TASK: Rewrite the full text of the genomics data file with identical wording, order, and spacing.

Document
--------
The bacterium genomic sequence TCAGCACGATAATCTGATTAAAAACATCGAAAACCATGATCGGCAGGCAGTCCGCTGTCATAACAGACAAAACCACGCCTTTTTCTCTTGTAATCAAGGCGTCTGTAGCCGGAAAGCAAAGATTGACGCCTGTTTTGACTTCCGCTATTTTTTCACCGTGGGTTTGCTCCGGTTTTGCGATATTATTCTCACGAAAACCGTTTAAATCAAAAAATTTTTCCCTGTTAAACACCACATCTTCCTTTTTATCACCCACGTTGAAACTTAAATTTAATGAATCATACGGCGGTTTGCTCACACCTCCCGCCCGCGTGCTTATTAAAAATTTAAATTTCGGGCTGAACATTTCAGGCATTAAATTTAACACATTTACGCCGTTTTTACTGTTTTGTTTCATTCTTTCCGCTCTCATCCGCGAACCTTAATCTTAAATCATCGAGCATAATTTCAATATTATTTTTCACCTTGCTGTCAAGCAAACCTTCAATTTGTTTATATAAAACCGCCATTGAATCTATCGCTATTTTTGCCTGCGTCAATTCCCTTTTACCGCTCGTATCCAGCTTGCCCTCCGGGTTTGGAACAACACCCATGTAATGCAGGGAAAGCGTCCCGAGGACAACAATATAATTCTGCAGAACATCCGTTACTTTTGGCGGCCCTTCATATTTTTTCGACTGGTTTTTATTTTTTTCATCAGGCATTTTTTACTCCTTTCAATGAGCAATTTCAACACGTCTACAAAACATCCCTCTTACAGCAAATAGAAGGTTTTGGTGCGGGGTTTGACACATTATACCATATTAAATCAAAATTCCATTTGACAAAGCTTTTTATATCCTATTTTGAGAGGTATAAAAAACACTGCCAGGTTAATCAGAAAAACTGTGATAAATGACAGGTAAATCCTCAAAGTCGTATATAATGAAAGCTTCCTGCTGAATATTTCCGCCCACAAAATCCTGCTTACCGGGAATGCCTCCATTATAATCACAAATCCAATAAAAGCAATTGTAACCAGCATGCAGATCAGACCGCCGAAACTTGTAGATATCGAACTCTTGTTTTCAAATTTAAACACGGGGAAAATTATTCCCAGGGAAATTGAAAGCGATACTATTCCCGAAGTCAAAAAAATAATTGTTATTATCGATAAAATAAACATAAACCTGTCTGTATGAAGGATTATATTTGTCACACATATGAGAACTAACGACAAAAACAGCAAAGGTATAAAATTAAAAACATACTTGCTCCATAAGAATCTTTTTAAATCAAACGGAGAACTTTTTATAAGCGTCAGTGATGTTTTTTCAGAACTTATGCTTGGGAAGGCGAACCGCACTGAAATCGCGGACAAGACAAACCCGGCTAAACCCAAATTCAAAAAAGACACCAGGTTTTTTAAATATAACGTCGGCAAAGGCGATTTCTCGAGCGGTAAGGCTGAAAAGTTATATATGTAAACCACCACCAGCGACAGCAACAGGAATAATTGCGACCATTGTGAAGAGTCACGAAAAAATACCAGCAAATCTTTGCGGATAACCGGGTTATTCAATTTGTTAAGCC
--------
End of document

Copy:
The bacterium genomic sequence TCAGCACGATAATCTGATTAAAAACATCGAAAACCATGATCGGCAGGCAGTCCGCTGTCATAACAGACAAAACCACGCCTTTTTCTCTTGTAATCAAGGCGTCTGTAGCCGGAAAGCAAAGATTGACGCCTGTTTTGACTTCCGCTATTTTTTCACCGTGGGTTTGCTCCGGTTTTGCGATATTATTCTCACGAAAACCGTTTAAATCAAAAAATTTTTCCCTGTTAAACACCACATCTTCCTTTTTATCACCCACGTTGAAACTTAAATTTAATGAATCATACGGCGGTTTGCTCACACCTCCCGCCCGCGTGCTTATTAAAAATTTAAATTTCGGGCTGAACATTTCAGGCATTAAATTTAACACATTTACGCCGTTTTTACTGTTTTGTTTCATTCTTTCCGCTCTCATCCGCGAACCTTAATCTTAAATCATCGAGCATAATTTCAATATTATTTTTCACCTTGCTGTCAAGCAAACCTTCAATTTGTTTATATAAAACCGCCATTGAATCTATCGCTATTTTTGCCTGCGTCAATTCCCTTTTACCGCTCGTATCCAGCTTGCCCTCCGGGTTTGGAACAACACCCATGTAATGCAGGGAAAGCGTCCCGAGGACAACAATATAATTCTGCAGAACATCCGTTACTTTTGGCGGCCCTTCATATTTTTTCGACTGGTTTTTATTTTTTTCATCAGGCATTTTTTACTCCTTTCAATGAGCAATTTCAACACGTCTACAAAACATCCCTCTTACAGCAAATAGAAGGTTTTGGTGCGGGGTTTGACACATTATACCATATTAAATCAAAATTCCATTTGACAAAGCTTTTTATATCCTATTTTGAGAGGTATAAAAAACACTGCCAGGTTAATCAGAAAAACTGTGATAAATGACAGGTAAATCCTCAAAGTCGTATATAATGAAAGCTTCCTGCTGAATATTTCCGCCCACAAAATCCTGCTTACCGGGAATGCCTCCATTATAATCACAAATCCAATAAAAGCAATTGTAACCAGCATGCAGATCAGACCGCCGAAACTTGTAGATATCGAACTCTTGTTTTCAAATTTAAACACGGGGAAAATTATTCCCAGGGAAATTGAAAGCGATACTATTCCCGAAGTCAAAAAAATAATTGTTATTATCGATAAAATAAACATAAACCTGTCTGTATGAAGGATTATATTTGTCACACATATGAGAACTAACGACAAAAACAGCAAAGGTATAAAATTAAAAACATACTTGCTCCATAAGAATCTTTTTAAATCAAACGGAGAACTTTTTATAAGCGTCAGTGATGTTTTTTCAGAACTTATGCTTGGGAAGGCGAACCGCACTGAAATCGCGGACAAGACAAACCCGGCTAAACCCAAATTCAAAAAAGACACCAGGTTTTTTAAATATAACGTCGGCAAAGGCGATTTCTCGAGCGGTAAGGCTGAAAAGTTATATATGTAAACCACCACCAGCGACAGCAACAGGAATAATTGCGACCATTGTGAAGAGTCACGAAAAAATACCAGCAAATCTTTGCGGATAACCGGGTTATTCAATTTGTTAAGCC